In 1973 Bahrain embarked on a short-lived Parliamentary experiment. The National Assembly was certainly a high point for Bahrain civil society and political life in the years following independence. However, once again the process was hijacked by political groups who sought to use their new-found power to Islamicize society.
The Religious Bloc; led by figures like Sheikh Isa Qassim, Saeed Al Shehabi and Abdulamir Al Jamri immediately put forward a whole series of proposed measures to segregate society; discriminate against non-Muslims and impose Islamic law. The National Assembly was annulled a year later over a failure to agree on the proposed Security Law. However, a major reason why the experiment hadn’t been seen as a success, were the great efforts many MPs put into backing measures that would have totally contradicted the vision for society that Bahrain’s leadership were trying to promote: A Bahrain that welcomed foreign employees and investors, that was open to tourism; with an economy that could diversify away from the dwindling sources of oil.
King Hamad came to power in 1999 and announced that Bahrain from then on would be a Constitutional Monarchy. His National Action Charter received more than 98% of the vote in a popular referendum. However, opposition parties boycotted the 2002 Parliament elections; mainly because they believed that the King had gone back on a promise to institute a single-chamber parliamentary system with full legislative powers for elected representatives.
I hope that we have now shown what a disaster this would have been if the opposition had got its way. When Al-Wefaq Islamic Society (the successor movement to the Religious Bloc) decided to participate in the 2006 elections it got 18 of the 40 seats and hoped to have achieved a majority through electoral alliances with left-wing allies, who failed to perform so well.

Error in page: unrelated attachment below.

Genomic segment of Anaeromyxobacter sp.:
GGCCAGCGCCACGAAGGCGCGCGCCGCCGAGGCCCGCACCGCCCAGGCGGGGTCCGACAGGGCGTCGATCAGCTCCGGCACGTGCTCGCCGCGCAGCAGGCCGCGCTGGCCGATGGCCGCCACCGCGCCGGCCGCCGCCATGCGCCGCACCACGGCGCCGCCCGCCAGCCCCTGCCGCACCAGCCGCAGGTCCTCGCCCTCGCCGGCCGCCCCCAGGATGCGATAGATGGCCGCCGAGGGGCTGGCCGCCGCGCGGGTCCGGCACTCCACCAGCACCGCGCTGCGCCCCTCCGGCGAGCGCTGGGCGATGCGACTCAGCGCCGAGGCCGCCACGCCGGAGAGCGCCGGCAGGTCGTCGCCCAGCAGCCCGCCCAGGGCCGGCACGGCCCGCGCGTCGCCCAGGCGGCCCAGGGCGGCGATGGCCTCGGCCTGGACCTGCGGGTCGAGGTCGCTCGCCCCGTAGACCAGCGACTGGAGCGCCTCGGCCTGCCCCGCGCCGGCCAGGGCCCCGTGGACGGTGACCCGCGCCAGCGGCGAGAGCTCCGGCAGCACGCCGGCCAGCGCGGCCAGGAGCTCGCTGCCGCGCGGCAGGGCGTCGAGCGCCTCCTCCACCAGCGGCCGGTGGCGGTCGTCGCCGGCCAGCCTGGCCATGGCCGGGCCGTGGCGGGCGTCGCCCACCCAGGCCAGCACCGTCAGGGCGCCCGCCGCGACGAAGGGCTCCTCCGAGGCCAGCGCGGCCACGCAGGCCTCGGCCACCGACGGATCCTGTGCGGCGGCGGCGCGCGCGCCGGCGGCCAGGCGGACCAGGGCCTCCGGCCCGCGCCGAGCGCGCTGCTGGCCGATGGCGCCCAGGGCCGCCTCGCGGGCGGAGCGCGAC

However, even though Al-Wefaq didn’t achieve a parliamentary majority, by allying itself with the Sunni and Salafist political societies they could dominate Parliament when it came to measures for Islamicizing society. So it was only as a result of the system of checks and balances provided by a non-elected upper house of Parliament that Shia and Sunni Islamists did not have absolute power to transform Bahraini society according to their vision.
The principle demands of Al-Wefaq today are similarly for a single House of Parliament with full legislative powers and an elected Government; as if this would bring about a free and democratic Bahrain. Yet the inevitable and very rapid result would be a Bahrain that was highly un-free; where women’s rights were curtailed and a much less tolerant society for non-Muslims; with drastically reduced cultural horizons.
As we have seen in Iraq; when there is a society that is divided along sectarian lines; whichever segment of society succeeds in capturing a parliamentary and governmental majority effectively acts as a dictatorship and can bring in sweeping changes that disempower and disenfranchise other sects –hence the miserable situation for Sunnis in Iraq today.
This is not an argument against democratic reform: Bahrain must continue the path of reform and consolidating a system of Constitutional Monarchy. But we should not fall into the trap of erasing overnight the complex system of checks and balances that allows Bahrain to be the tolerant and welcoming society that it is.